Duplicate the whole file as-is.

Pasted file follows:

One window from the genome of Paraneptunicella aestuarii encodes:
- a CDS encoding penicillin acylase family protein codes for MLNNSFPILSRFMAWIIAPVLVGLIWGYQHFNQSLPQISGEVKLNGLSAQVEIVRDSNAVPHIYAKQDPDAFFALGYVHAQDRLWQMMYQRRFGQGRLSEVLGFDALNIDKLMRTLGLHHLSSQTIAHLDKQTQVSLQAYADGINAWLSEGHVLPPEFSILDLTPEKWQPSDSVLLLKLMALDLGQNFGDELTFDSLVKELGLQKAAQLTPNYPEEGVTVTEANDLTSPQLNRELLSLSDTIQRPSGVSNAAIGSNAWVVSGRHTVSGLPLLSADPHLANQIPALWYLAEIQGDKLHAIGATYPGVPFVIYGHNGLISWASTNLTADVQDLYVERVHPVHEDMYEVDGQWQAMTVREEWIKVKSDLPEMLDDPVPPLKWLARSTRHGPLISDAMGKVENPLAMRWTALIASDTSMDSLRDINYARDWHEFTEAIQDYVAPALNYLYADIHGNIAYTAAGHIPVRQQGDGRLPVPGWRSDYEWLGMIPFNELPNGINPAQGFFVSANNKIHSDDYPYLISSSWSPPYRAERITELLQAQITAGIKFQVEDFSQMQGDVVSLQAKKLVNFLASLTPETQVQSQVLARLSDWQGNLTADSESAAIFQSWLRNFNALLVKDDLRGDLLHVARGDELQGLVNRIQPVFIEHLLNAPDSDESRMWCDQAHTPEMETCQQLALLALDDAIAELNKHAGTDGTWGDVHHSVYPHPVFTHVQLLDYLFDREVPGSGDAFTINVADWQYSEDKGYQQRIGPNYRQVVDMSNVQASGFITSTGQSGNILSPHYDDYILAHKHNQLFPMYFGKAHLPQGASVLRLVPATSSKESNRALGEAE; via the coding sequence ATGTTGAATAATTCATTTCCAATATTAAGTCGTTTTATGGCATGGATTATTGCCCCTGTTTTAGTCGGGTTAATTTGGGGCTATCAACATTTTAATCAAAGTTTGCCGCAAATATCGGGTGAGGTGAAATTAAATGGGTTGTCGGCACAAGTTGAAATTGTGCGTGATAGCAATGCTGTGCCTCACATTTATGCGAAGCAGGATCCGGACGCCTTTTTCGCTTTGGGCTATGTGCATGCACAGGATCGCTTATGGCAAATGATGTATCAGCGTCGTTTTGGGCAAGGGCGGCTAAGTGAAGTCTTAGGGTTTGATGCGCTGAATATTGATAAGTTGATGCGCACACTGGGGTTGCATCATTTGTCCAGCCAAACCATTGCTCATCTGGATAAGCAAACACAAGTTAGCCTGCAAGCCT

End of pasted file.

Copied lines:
One window from the genome of Paraneptunicella aestuarii encodes:
- a CDS encoding penicillin acylase family protein codes for MLNNSFPILSRFMAWIIAPVLVGLIWGYQHFNQSLPQISGEVKLNGLSAQVEIVRDSNAVPHIYAKQDPDAFFALGYVHAQDRLWQMMYQRRFGQGRLSEVLGFDALNIDKLMRTLGLHHLSSQTIAHLDKQTQVSLQAYADGINAWLSEGHVLPPEFSILDLTPEKWQPSDSVLLLKLMALDLGQNFGDELTFDSLVKELGLQKAAQLTPNYPEEGVTVTEANDLTSPQLNRELLSLSDTIQRPSGVSNAAIGSNAWVVSGRHTVSGLPLLSADPHLANQIPALWYLAEIQGDKLHAIGATYPGVPFVIYGHNGLISWASTNLTADVQDLYVERVHPVHEDMYEVDGQWQAMTVREEWIKVKSDLPEMLDDPVPPLKWLARSTRHGPLISDAMGKVENPLAMRWTALIASDTSMDSLRDINYARDWHEFTEAIQDYVAPALNYLYADIHGNIAYTAAGHIPVRQQGDGRLPVPGWRSDYEWLGMIPFNELPNGINPAQGFFVSANNKIHSDDYPYLISSSWSPPYRAERITELLQAQITAGIKFQVEDFSQMQGDVVSLQAKKLVNFLASLTPETQVQSQVLARLSDWQGNLTADSESAAIFQSWLRNFNALLVKDDLRGDLLHVARGDELQGLVNRIQPVFIEHLLNAPDSDESRMWCDQAHTPEMETCQQLALLALDDAIAELNKHAGTDGTWGDVHHSVYPHPVFTHVQLLDYLFDREVPGSGDAFTINVADWQYSEDKGYQQRIGPNYRQVVDMSNVQASGFITSTGQSGNILSPHYDDYILAHKHNQLFPMYFGKAHLPQGASVLRLVPATSSKESNRALGEAE; via the coding sequence ATGTTGAATAATTCATTTCCAATATTAAGTCGTTTTATGGCATGGATTATTGCCCCTGTTTTAGTCGGGTTAATTTGGGGCTATCAACATTTTAATCAAAGTTTGCCGCAAATATCGGGTGAGGTGAAATTAAATGGGTTGTCGGCACAAGTTGAAATTGTGCGTGATAGCAATGCTGTGCCTCACATTTATGCGAAGCAGGATCCGGACGCCTTTTTCGCTTTGGGCTATGTGCATGCACAGGATCGCTTATGGCAAATGATGTATCAGCGTCGTTTTGGGCAAGGGCGGCTAAGTGAAGTCTTAGGGTTTGATGCGCTGAATATTGATAAGTTGATGCGCACACTGGGGTTGCATCATTTGTCCAGCCAAACCATTGCTCATCTGGATAAGCAAACACAAGTTAGCCTGCAAGCCT